Republican caucus-goers in Missouri get down to business Saturday when they meet to award the state's delegates.
Most caucuses are on St. Patrick's Day, but several were changed either before or after Saturday to try to maximize participation, state Republican officials said. Caucuses in the city of St. Louis, for example, meet March 24.
Now, after participating in a meaningless primary, Missouri Republicans may not know how the candidates actually fare for several weeks to come, the St. Louis Post-Dispatch reported.
Missouri Republican Party leaders gave organizers as long as three days to submit names of delegates selected at the 142 local caucuses -- and even then the names of which candidate the delegates pledged to support may not be included. In fact, selected delegates may not declare support for anyone.
So the winner of Missouri's 52 electoral votes for the GOP presidential nomination will not be known until a round of meetings in April, weeks after most of the county-level caucuses are conducted.
"There's not going to be a quote 'winner' at 6 p.m. on March 17," said Lloyd Smith, the state Republican Party executive director.
After 2008 election cycle, national Republican leaders were concerned about a front-loaded primary calendar. They passed a measure meant to discourage all but a few states from holding a primary election before Super Tuesday, which this year was March 6. States -- and there were several -- that thumbed their noses at the rule lost delegates to the national convention in Tampa, Fla.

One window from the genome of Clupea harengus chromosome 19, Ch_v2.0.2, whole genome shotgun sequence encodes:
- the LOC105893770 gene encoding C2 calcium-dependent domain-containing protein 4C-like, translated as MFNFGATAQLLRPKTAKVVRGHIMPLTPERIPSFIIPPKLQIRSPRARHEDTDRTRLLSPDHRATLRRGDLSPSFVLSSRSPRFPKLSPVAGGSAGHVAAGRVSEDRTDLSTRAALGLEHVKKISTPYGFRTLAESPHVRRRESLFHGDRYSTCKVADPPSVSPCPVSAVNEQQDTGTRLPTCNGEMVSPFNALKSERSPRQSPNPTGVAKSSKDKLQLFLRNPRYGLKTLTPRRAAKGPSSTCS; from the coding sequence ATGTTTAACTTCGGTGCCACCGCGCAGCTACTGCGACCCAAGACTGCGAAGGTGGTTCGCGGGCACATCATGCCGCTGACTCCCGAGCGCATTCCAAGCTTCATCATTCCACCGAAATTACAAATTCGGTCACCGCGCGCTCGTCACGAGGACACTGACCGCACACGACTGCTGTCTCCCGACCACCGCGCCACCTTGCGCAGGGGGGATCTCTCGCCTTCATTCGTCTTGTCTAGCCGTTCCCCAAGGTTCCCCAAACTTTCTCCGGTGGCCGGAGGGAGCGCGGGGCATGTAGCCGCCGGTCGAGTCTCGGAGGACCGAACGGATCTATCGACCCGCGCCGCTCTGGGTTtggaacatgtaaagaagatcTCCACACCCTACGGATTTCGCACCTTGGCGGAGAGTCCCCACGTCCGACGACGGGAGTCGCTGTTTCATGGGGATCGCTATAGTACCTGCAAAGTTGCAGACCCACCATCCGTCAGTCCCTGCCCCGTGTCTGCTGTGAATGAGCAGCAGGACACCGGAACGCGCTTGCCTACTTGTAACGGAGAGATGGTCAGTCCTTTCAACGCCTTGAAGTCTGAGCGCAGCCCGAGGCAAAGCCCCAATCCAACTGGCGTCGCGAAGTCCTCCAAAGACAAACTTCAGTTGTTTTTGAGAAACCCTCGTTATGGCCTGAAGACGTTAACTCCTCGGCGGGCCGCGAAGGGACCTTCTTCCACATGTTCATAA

To comply with the national rules, Missouri's GOP-controlled Legislature approved a bill that pushed back the Feb. 7 primary, which was vetoed by the governor. When the effort to push back the election failed, the state's Republican Party declared the primary vote non-binding and tied the nominating process to local caucuses.
Unlike previous years, Missouri delegates don't have to reveal their candidate commitments until April 21, when those selected at county caucuses meet with other delegates in the same congressional district, basically repeating the caucus process to pick 24 delegates for the national convention. In June, delegates selected at local caucus will meet at a state convention in Springfield and select 25 more delegates to the convention. The party will also send three at-large delegates.
State Republican officials are working with state and national media to ensure everyone knows there won't be any results available on the day most Missouri Republicans caucus, the Post-Dispatch said.
"It is very organized in the sense that the guidelines are in place," Smith said. "But it is unique to Missouri and it does not necessarily mirror any other state's way of handling caucuses."